US 5828827 A
Circuitry is implemented within an integrated circuit ("chip") (101) which is an IEEE 1149.1 compliant device capable of performing JTAG testing (104), such as an EXTEST or CLAMP testing procedure. Upon exiting of either of these procedures, the input/output pins (210) of the chip are placed in a known state, which may be a high impedance state.
1. An integrated circuit comprising:
circuitry operable for conducting a test in said integrated circuit; and
circuitry in the integrated circuit operable for placing an input/output ("I/O") port of said integrated circuit in a high impedance state upon completion of said test, wherein said I/O port is an output of a driver circuit in the integrated circuit operable for driving signals on said I/O port, and wherein said circuitry for placing said I/O port in said high impedance state sends a control signal to said driver circuit signaling said driver circuit to place said I/O port in said high impedance state, and further wherein said circuitry operable for placing the I/O port in a high impedance state includes:
a multiplexor having an output coupled to said driver circuit, said output operable for sending said control signal, said multiplexor operable for receiving a mode control signal and a scan signal from said circuitry for conducting said test in said integrated circuit, said mode control signal indicating that said test is being performed and signaling said multiplexor to select said scan signal, and
a latch circuit coupled to an input of said multiplexor, said latch circuit operable for receiving said mode control signal and additional input signals and said latch circuit being set in a deterministic state in response to said mode control signal and independent of said additional input signals such that, upon completion of said test, said output sends said control signal to said driver circuit signaling said driver circuit to place said I/O port in s aid high impedance state.
2. The integrated circuit as recited in claim 1, wherein said control signal sent to said driver circuit is dependent upon said scan signal and said mode control signal.
3. A processor comprising:
an I/O port;
a driver circuit operable for driving a data signal to said I/O port;
circuitry operable for controlling said driver circuit;
circuitry operable for conducting a test in said processor, including a multiplexor having an output coupled to said driver circuit, wherein said multiplexor is operable for receiving at a select input of said multiplexor a test mode signal operable for causing said multiplexor to select between a test signal input and a data input, wherein said test signal causes said driver circuit to drive a signal to said I/O port; and
circuitry in the processor, coupled to said circuitry operable for controlling said driver circuit, operable for placing said I/O port of said processor in a high impedance state upon completion of said test wherein said I/O port assumes the high impedance state in response to said output when said test mode signal causes said multiplexor to select said data input of said multiplexor.
4. The processor as recited in claim 3, wherein said test is an EXTEST test.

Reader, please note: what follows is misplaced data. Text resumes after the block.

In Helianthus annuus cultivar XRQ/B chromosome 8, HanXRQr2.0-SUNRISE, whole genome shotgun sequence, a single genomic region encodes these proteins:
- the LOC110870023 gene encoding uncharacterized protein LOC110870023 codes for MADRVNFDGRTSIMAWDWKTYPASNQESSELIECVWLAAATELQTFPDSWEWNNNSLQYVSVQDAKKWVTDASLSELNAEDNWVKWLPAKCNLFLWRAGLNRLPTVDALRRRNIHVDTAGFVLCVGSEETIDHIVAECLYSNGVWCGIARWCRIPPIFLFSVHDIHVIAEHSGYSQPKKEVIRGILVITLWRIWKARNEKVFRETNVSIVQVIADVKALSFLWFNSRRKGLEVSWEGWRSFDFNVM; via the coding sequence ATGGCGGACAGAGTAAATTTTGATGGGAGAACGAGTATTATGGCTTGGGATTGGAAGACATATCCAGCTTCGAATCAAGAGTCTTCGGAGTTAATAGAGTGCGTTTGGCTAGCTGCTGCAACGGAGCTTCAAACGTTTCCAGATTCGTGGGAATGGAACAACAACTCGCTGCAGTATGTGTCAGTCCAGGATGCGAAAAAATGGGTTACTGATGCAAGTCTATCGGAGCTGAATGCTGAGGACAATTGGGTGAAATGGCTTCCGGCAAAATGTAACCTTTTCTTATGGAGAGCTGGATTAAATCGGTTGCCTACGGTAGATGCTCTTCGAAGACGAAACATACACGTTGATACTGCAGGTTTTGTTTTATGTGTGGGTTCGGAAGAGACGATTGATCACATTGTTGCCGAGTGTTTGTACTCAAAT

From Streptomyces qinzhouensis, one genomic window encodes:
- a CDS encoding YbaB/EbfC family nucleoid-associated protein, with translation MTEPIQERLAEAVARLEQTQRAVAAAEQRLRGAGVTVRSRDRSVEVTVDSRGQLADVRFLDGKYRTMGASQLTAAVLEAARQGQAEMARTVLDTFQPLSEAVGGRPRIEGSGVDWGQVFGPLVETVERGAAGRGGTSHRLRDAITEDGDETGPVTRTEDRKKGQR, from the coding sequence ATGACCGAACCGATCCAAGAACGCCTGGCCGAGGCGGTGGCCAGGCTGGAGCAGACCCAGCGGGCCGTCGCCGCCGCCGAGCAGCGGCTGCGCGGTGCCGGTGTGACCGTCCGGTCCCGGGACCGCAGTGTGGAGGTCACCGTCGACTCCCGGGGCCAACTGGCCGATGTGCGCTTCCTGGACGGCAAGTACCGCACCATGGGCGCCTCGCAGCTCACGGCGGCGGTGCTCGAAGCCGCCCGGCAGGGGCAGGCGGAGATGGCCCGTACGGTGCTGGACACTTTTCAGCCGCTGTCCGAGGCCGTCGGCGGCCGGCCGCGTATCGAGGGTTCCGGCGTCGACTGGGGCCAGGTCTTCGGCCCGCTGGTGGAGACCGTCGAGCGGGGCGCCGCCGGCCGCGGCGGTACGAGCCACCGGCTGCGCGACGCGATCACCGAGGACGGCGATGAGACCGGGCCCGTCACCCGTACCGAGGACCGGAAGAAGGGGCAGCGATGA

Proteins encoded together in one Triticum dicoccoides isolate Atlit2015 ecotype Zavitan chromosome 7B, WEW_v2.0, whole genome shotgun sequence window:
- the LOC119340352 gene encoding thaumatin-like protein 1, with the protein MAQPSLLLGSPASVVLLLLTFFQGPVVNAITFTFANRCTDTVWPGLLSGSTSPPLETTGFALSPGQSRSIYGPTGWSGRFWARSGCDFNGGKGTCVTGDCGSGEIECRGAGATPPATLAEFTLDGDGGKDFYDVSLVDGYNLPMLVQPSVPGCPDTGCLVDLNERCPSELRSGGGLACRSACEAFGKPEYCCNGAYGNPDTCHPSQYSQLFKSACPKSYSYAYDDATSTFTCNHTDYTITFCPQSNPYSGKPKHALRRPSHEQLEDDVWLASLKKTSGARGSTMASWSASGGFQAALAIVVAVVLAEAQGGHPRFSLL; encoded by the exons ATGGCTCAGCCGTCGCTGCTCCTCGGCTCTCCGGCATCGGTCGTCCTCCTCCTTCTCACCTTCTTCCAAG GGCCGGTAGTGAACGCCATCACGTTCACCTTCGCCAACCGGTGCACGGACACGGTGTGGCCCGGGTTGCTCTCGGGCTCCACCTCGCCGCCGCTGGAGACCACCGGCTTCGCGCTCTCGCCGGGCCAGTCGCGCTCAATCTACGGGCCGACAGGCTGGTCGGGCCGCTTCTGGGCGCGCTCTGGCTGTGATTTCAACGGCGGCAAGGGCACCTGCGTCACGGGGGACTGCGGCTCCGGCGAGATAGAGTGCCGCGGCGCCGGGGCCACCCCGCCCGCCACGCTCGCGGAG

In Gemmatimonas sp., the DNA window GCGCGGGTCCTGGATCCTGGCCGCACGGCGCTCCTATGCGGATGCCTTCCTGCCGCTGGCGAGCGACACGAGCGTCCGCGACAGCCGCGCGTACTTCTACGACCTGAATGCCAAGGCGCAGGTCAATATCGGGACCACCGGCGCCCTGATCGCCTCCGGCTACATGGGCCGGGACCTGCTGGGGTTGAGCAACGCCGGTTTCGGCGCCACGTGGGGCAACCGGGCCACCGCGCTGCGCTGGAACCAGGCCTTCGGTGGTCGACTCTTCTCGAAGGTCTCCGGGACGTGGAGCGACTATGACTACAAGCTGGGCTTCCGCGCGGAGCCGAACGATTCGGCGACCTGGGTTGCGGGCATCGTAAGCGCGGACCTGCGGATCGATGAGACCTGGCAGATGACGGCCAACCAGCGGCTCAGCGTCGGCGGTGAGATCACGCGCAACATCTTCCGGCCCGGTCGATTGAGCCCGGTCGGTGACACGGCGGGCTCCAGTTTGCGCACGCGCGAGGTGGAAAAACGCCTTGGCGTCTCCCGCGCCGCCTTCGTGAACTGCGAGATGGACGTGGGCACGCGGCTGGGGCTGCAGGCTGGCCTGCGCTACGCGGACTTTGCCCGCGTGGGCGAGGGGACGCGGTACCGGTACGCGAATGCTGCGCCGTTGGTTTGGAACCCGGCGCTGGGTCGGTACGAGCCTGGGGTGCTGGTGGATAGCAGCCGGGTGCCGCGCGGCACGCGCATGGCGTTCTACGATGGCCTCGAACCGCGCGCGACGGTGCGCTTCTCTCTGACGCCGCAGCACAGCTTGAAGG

5. The processor as recited in claim 3, wherein said test is a CLAMP test.
6. The processor as recited in claim 3, wherein said processor is IEEE 1149.1 compliant.
This application is a continuation of prior patent application Ser. No. 08/533,575 filed Sep. 25, 1995, now abandoned.
The present invention relates in general to the testing of integrated circuits, and in particular to the placement of integrated circuit input/output pins in a desired state upon the completion of testing of the integrated circuit.
A circuit board may contain numerous integrated circuits (hereinafter referred to as "chips") having numerous input/output ("I/O") pins for interconnecting various internal circuits of the chips. With the continual miniaturization of integrated circuitry, pin numbers on chips have steadily increased. Testing of these interconnections and the associated I/O pins is a vital step in the design and manufacture of such circuit boards and chips.
One of the standards that has been implemented within the industry for testing chips is JTAG (Joint Test Action Group) testing of an IEEE 1149.1 compliant device. (Please refer to IEEE Std. 1149.1, IEEE Standard Test Access Port and Boundary--Scan Architecture, which is hereby incorporated by reference herein.) An IEEE 1149.1 compliant chip has implemented therein control circuitry coupled to each of the I/O pins. Access to this JTAG control circuitry is provided by one or more I/O pins whereby a test device may be coupled for controlling and implementing various testing procedures on the chip. Several of these testing procedures are well-known in the industry, and are often referred to as SAMPLE, EXTEST, CLAMP, HIZ, and BYPASS. While in JTAG EXTEST or CLAMP testing of a chip, the I/O pins may be caused to drive out signals from the chip under test. EXTEST testing generally involves testing an input path into a boundary scan register, or testing an output from a boundary scan register to an external device coupled to an I/O pin, or testing that a switching from input to output or output to input, with respect to a particular I/O pin, functions properly. CLAMP testing generally involves setting all pins on a chip to a known state.